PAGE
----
About this Research Topic
Mental health disorders have been a long-term concern for society in general and have thus been increasingly studied by the scientific community. Common psychiatric disorders such as depression, anxiety, bipolar disorder, or schizophrenia not only severely affect individual wellbeing, but can also present a risk to the safety and stability within societies. Moreover, aging and accidents have substantially expanded the incidence of psychiatric problems in general populations and as a consequence, psychiatric disorders resulting from stroke, head injuries or neurodegeneration (e.g., Alzheimer’s disease) have become an increasing burden over recent years. In the past, the clinical assessment of mental health has heavily relied on subjective questionnaires and score sheets, due to a lack of objective measuring modalities. However, a few medical imaging technologies, such as CT and MRI, have been utilized to objectively diagnose a variety of cerebral diseases through localizing morphological deficits inside the brain. Nevertheless, many mental health disorders, including depression, anxiety and schizophrenia, especially at an early stage, can be undetectable from changes to cerebral structure. Instead, the malfunctions of the brain usually precede any morphological changes so alternative methods are needed to detect the pathology as early as possible.
Near-infrared diffuse optical spectroscopy (NIRS) has been attracting the attention of scientists and clinicians in the psychiatric field as a low cost and highly sensitive approach to assess cerebral haemodynamics that are closely associated with human functional capacities (e.g., cognitive and emotional functions). Over the past forty years, owing to the faster sampling rate and higher sensitivity in probing brain cortex activations than the morphologic responses probed by CT or MRI, NIRS was utilized to build functional brain networks (namely fNIRS) that have been translated into clinical use for the diagnosis and therapeutic evaluation of various mental diseases including depression and schizophrenia. Additionally, many advanced algorithms for analysing fNIRS data e.g., principle component analysis (PCA), independent component analysis (ICA), general linear model (GLM), functional connectivity density (FCD), graph theory and deep learning, have increased the identifying accuracy that underpins the utility of the technique. Therefore, these advances in analysis have greatly enhanced the clinicians’ capabilities for characterizing specific psychiatric diseases relevant to functional deficits.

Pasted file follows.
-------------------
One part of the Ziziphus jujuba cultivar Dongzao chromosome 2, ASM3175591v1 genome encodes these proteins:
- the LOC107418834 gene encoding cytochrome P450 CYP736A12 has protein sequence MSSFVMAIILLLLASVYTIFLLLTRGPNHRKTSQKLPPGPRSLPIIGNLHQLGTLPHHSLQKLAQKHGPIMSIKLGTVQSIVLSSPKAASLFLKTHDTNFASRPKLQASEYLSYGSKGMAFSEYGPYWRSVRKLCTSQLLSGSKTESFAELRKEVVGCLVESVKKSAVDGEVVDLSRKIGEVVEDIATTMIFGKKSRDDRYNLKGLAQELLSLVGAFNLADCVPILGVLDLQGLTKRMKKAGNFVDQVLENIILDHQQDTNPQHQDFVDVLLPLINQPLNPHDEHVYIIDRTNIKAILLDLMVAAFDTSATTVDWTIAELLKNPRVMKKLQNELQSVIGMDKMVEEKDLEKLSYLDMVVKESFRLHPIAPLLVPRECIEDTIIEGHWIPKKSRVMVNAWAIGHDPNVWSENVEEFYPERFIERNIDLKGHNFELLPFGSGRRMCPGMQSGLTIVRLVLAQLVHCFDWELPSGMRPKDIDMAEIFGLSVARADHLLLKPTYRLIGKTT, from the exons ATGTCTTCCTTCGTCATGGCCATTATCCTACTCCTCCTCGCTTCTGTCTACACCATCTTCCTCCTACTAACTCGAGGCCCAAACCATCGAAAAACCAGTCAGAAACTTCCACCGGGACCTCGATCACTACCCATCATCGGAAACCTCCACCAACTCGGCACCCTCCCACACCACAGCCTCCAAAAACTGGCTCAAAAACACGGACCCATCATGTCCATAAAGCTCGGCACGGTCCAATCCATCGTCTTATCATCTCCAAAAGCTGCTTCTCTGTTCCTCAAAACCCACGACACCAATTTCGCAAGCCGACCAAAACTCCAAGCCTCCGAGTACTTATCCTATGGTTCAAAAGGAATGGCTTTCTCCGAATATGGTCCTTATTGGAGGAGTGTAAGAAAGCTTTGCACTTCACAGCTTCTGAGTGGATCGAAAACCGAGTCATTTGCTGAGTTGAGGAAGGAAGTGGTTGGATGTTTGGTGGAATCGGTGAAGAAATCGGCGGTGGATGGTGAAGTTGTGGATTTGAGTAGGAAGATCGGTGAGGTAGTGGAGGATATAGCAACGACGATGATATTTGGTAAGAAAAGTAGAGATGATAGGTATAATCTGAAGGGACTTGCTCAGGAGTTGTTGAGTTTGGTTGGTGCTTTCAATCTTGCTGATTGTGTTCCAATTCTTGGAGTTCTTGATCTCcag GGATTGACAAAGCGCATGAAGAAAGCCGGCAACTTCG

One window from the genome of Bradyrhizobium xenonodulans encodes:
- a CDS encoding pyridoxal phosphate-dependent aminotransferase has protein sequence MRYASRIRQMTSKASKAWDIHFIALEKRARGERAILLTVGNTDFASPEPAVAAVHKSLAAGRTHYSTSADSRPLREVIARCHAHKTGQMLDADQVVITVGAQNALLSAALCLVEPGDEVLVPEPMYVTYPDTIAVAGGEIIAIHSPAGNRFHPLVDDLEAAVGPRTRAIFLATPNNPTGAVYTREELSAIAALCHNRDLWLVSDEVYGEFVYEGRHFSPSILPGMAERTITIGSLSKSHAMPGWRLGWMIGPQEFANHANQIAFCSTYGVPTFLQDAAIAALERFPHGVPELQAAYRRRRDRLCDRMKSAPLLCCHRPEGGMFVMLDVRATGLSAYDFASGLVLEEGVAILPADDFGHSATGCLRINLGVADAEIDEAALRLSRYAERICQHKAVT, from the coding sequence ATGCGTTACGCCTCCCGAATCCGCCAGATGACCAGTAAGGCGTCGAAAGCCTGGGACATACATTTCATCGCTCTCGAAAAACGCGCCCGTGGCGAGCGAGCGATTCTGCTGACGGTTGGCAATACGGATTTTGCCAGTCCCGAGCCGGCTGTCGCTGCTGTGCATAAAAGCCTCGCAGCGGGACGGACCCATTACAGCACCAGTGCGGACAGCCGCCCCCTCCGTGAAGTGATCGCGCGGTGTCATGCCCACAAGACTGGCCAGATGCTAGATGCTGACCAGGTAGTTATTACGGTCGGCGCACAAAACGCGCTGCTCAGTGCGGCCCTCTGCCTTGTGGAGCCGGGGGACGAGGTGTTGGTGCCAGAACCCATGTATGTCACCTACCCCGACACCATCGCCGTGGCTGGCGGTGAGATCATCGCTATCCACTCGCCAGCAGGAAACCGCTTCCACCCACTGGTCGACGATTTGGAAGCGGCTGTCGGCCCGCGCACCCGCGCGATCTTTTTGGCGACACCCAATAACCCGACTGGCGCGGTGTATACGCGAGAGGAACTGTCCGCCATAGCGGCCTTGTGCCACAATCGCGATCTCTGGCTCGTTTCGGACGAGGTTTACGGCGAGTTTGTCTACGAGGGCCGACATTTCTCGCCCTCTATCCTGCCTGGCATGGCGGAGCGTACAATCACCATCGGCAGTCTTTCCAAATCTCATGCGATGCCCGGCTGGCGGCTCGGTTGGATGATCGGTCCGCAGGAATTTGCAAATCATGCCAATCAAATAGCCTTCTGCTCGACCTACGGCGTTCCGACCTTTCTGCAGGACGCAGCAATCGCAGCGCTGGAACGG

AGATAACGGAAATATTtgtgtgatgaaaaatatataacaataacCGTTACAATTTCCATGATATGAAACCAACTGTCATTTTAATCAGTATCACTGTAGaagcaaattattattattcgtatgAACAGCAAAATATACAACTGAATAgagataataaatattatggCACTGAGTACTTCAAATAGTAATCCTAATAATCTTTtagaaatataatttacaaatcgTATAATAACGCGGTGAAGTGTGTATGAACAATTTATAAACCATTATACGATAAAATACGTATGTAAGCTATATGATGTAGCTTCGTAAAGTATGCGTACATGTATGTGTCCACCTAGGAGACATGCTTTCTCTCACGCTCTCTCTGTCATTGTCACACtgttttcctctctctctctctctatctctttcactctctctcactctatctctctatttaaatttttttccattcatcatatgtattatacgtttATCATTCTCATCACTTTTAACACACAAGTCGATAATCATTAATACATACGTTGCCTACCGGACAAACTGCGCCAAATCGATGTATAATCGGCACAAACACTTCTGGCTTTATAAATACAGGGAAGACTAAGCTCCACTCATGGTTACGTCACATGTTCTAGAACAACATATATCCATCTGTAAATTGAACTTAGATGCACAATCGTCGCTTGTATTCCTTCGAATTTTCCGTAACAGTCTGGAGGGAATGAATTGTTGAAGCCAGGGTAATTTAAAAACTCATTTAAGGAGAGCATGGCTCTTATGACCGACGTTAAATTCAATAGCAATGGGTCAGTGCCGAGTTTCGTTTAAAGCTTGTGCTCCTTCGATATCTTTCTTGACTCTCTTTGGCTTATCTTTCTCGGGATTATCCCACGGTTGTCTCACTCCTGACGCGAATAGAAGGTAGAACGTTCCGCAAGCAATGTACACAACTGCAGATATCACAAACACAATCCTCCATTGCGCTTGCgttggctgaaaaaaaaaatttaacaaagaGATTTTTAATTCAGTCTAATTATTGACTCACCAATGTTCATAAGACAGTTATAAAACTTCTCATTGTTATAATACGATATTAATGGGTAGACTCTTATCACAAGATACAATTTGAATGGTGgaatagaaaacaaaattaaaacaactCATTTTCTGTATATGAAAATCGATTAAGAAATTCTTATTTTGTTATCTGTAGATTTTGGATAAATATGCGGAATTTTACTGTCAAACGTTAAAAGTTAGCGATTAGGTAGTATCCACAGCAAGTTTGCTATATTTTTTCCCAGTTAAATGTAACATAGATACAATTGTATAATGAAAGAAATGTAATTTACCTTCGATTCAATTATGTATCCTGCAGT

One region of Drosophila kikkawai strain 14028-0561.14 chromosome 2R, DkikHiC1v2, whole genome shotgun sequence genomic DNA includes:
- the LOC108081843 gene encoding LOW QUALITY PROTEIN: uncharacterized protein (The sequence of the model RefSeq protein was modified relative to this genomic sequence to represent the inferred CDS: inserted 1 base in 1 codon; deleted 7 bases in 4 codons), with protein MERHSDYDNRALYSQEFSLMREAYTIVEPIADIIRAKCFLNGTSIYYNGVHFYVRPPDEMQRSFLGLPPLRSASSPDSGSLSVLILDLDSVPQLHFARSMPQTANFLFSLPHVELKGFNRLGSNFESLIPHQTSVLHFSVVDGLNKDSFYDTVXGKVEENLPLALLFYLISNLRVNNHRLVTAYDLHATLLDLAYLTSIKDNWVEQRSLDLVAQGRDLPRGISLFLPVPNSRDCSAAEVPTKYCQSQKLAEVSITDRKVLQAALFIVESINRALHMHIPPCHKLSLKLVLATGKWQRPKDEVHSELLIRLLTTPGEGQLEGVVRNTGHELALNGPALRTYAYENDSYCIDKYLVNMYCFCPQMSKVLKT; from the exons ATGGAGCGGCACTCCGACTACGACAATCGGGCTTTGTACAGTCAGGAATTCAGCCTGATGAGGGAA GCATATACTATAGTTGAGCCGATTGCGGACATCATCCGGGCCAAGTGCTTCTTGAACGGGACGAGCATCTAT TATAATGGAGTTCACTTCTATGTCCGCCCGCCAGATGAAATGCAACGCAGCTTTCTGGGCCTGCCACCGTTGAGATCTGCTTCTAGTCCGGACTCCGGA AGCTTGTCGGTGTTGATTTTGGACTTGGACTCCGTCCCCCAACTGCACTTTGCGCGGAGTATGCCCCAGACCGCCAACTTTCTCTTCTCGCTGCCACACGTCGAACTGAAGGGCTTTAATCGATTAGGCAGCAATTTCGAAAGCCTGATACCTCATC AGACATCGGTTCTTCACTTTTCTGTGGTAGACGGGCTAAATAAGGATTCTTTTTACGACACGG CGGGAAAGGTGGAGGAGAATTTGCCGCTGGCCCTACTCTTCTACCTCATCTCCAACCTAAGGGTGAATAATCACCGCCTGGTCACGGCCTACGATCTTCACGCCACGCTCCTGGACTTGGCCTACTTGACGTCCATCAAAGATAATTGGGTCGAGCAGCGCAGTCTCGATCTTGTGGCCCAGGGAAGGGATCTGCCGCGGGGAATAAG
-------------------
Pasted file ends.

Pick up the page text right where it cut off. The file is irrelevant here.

To promote the latest progress in the applications of fNIRS for probing mental health disorders, we invite the submission of original research or review articles to this Research Topic. The focus of this Research Topic is on new principles, technologies, or applications of fNIRS modalities for assessing mental health, as well as relevant analysis approaches for differentiating a variety of psychiatric disorders such as depression, anxiety, bipolar disorder, schizophrenia and cognitive impairment.
Potential fNIRS modalities and analysis approaches for detecting mental health disorders include, but are not limited to, the following subject areas:
• Technical improvements in fNIRS (optical design, instrument, probe, etc.)
• New modalities in fNIRS (e.g., diffuse correlation spectroscopy-DCS)
• fNIRS expansion for brain imaging (e.g., diffuse optical tomography-DOT)
• Functional brain network methodologies with fNIRS
• Clinical applications with fNIRS
• Algorithms for fNIRS signal/image analysis
• Advanced fNIRS protocol for cognitive or emotional activations
Keywords: fNIRS, Functional, Mental Health, Deficits, Modalities, Analysis, Optical Spectroscopy
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